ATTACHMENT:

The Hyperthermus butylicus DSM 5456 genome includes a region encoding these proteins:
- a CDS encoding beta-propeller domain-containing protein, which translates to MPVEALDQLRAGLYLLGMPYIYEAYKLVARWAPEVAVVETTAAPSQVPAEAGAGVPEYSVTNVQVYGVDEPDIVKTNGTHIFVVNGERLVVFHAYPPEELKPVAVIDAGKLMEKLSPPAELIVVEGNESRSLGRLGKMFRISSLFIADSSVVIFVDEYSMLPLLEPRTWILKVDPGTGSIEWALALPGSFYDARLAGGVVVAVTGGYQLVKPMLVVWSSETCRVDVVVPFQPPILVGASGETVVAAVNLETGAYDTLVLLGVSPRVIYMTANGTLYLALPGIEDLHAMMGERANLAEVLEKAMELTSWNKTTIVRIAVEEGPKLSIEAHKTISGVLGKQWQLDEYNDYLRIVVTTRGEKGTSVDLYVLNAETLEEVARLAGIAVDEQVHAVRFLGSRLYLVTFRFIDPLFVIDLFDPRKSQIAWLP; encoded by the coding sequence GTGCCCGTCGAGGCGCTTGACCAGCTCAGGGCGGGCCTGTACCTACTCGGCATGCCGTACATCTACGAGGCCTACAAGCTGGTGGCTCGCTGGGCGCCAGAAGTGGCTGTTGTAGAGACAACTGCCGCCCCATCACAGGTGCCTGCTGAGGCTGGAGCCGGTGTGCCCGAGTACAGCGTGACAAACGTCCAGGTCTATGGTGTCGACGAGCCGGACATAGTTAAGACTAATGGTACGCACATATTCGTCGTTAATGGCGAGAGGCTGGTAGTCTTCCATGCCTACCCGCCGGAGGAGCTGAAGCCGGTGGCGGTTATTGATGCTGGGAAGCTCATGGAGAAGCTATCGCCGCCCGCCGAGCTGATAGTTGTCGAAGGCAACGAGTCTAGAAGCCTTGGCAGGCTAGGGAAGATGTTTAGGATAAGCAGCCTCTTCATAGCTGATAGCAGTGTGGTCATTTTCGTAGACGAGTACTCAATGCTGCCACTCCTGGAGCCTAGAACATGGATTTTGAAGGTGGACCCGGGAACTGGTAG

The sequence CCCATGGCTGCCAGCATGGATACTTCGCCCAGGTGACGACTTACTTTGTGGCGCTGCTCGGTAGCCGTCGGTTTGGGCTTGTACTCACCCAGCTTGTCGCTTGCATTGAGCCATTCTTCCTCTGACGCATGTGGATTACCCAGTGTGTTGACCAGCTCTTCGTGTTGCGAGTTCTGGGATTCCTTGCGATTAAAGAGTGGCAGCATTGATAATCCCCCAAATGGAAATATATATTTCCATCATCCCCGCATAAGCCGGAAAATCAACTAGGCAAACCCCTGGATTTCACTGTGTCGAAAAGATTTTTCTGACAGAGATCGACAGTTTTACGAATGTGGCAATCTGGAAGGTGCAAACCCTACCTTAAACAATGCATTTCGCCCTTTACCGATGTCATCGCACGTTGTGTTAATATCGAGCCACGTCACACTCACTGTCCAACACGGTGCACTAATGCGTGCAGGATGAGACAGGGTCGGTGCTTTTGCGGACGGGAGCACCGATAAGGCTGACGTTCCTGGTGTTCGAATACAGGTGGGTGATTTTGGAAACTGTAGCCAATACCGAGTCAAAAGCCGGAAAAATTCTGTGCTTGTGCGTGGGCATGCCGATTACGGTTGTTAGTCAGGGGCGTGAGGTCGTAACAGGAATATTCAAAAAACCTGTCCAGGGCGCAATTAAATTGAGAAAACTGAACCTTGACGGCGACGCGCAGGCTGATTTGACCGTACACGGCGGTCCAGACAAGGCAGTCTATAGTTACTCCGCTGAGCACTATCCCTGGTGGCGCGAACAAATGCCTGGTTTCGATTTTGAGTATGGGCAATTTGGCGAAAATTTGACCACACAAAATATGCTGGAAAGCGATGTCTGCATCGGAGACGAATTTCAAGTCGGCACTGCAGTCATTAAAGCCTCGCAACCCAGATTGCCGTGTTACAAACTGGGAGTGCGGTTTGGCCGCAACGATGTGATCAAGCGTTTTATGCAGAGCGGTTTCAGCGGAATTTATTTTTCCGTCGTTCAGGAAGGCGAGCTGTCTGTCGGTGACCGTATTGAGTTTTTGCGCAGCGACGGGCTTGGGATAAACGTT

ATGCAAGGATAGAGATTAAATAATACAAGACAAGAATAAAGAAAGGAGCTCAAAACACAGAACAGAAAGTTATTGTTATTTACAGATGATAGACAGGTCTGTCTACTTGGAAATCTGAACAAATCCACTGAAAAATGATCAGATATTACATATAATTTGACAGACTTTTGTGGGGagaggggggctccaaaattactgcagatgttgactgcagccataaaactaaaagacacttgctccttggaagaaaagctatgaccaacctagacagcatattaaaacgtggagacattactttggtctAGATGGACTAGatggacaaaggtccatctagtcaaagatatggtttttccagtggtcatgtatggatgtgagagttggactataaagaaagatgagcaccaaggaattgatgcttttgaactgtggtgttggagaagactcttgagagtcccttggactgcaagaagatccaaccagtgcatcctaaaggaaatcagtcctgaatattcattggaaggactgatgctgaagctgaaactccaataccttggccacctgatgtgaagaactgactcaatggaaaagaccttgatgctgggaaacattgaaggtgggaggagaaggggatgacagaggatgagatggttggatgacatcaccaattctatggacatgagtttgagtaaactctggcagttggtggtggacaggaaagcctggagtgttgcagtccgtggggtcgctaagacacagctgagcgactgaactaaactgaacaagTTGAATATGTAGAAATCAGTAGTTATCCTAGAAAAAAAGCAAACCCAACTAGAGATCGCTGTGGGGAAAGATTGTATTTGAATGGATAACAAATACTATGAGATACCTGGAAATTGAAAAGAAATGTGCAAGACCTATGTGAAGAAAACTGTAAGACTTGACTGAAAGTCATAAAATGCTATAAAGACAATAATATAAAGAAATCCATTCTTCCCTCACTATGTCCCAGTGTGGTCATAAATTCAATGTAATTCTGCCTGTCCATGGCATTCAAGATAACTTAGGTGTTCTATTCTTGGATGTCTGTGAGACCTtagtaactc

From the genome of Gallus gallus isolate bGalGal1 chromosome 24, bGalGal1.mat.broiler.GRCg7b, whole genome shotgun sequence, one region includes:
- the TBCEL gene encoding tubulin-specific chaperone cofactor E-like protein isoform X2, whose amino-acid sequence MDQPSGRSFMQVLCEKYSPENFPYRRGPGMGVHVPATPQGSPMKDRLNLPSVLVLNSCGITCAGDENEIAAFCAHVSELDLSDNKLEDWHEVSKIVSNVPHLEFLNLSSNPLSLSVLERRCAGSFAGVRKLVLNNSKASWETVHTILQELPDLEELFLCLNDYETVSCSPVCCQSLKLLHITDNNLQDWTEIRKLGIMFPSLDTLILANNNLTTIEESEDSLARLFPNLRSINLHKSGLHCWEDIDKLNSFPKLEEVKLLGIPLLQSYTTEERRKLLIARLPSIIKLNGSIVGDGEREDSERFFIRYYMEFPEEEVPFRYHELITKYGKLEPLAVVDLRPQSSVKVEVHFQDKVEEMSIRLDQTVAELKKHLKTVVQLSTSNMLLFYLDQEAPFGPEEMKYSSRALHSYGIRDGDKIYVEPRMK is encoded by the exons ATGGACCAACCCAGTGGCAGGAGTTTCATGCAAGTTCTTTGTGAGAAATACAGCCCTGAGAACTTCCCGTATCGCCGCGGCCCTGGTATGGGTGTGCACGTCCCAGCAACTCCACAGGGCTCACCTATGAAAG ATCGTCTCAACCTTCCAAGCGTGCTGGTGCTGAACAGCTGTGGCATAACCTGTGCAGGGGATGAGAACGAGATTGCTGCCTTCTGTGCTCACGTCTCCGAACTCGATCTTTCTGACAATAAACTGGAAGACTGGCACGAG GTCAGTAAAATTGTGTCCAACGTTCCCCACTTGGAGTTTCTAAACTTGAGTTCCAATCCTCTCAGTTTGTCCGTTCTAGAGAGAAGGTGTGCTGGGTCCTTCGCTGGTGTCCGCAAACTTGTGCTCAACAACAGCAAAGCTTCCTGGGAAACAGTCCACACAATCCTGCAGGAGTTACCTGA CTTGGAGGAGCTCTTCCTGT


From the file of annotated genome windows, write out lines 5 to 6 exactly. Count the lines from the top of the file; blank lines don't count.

From the genome of Gallus gallus isolate bGalGal1 chromosome 24, bGalGal1.mat.broiler.GRCg7b, whole genome shotgun sequence, one region includes:
- the TBCEL gene encoding tubulin-specific chaperone cofactor E-like protein isoform X2, whose amino-acid sequence MDQPSGRSFMQVLCEKYSPENFPYRRGPGMGVHVPATPQGSPMKDRLNLPSVLVLNSCGITCAGDENEIAAFCAHVSELDLSDNKLEDWHEVSKIVSNVPHLEFLNLSSNPLSLSVLERRCAGSFAGVRKLVLNNSKASWETVHTILQELPDLEELFLCLNDYETVSCSPVCCQSLKLLHITDNNLQDWTEIRKLGIMFPSLDTLILANNNLTTIEESEDSLARLFPNLRSINLHKSGLHCWEDIDKLNSFPKLEEVKLLGIPLLQSYTTEERRKLLIARLPSIIKLNGSIVGDGEREDSERFFIRYYMEFPEEEVPFRYHELITKYGKLEPLAVVDLRPQSSVKVEVHFQDKVEEMSIRLDQTVAELKKHLKTVVQLSTSNMLLFYLDQEAPFGPEEMKYSSRALHSYGIRDGDKIYVEPRMK is encoded by the exons ATGGACCAACCCAGTGGCAGGAGTTTCATGCAAGTTCTTTGTGAGAAATACAGCCCTGAGAACTTCCCGTATCGCCGCGGCCCTGGTATGGGTGTGCACGTCCCAGCAACTCCACAGGGCTCACCTATGAAAG ATCGTCTCAACCTTCCAAGCGTGCTGGTGCTGAACAGCTGTGGCATAACCTGTGCAGGGGATGAGAACGAGATTGCTGCCTTCTGTGCTCACGTCTCCGAACTCGATCTTTCTGACAATAAACTGGAAGACTGGCACGAG GTCAGTAAAATTGTGTCCAACGTTCCCCACTTGGAGTTTCTAAACTTGAGTTCCAATCCTCTCAGTTTGTCCGTTCTAGAGAGAAGGTGTGCTGGGTCCTTCGCTGGTGTCCGCAAACTTGTGCTCAACAACAGCAAAGCTTCCTGGGAAACAGTCCACACAATCCTGCAGGAGTTACCTGA CTTGGAGGAGCTCTTCCTGT